A synesthetic experience is characterized by the automatic stimulation of several divisions of cognitive processing by an inducer, followed by unique cognizance of an imagined object that incorporates multiple qualities. These perceived elements, collectively named the concurrent, include specific colors, sounds, textures, tastes, and spatial positions that are associated with the imagined object or figure. Synesthesia is a form of multisensory perception oftentimes described as a blending of the senses. The purpose of this study is twofold: to explore neural patterns of multisensory perception, as well as to identify the correlation between synesthesia type and personality profile. Personality types we anticipated would be positively correlated to time-space synesthesia were industriousness, and task planning while extraversion and fantasy proneness would be the strongest personality predictors of grapheme-color synesthesia. Openness was expected to be predictive of both synesthesia types whereas agreeableness would be negatively correlated to both grapheme-color and time-space synesthesia. This study included participants who self-identified as synesthetes as well as those who did not report any subtype of synesthetic experience (N=318, Mean age=36). Survey research included the Bergen questionnaire, and further identified personality traits using the Big Five Personality Inventory, Creative Experience evaluation, and Conscientiousness subscale. In order to conduct a comparative examination of self-reported personality qualities and synesthestisia type, Pearson’s correlation and hierarchical regression analyses were utilized in multilevel liner analysis. Statistical comparisons revealed that Openness (r=.17 p<.002), and Industriousness (r=0.14 p<0.02) are the strongest predictors of time-space synesthesia, while Task Planning (r=-.12 p<.03) is negatively correlated to number-space synesthesia. Consistently frequent reporting of openness and industriousness by number-space synesthetes point to several advantages of multisensory perception. Synesthesia research is a significant building block in the construction of public health and education policy, allowing for a more in-depth understanding of the interface between individuals and their communities through an analysis of sensory processing on an individual level. In view of the correlations between synesthesia and personality,There are implications for synesthesia research in monitoring neuropsychological health throughout human development.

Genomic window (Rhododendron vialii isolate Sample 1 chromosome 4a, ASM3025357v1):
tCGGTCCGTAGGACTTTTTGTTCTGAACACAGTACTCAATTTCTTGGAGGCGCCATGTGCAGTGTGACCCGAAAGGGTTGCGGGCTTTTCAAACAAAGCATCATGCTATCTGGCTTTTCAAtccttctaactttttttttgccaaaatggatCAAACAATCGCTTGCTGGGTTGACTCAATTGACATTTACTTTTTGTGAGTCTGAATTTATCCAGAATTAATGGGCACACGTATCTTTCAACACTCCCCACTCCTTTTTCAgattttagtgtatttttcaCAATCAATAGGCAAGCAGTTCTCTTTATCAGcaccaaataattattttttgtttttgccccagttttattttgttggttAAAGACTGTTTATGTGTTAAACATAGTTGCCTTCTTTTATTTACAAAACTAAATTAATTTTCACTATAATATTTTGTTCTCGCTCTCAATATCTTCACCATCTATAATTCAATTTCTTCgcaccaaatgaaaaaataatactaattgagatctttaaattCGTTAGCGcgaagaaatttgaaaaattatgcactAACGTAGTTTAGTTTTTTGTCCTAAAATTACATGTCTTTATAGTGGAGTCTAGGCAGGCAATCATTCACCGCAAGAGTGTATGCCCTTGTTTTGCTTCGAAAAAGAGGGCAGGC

Eatman, Jasmin A. and Spille, Mary Jane, "An Aptitude for Attitude Neural Bases of Multisensory Perception Correlate to Variations in Human Personality Type" (2015). G-STEM Posters. 15.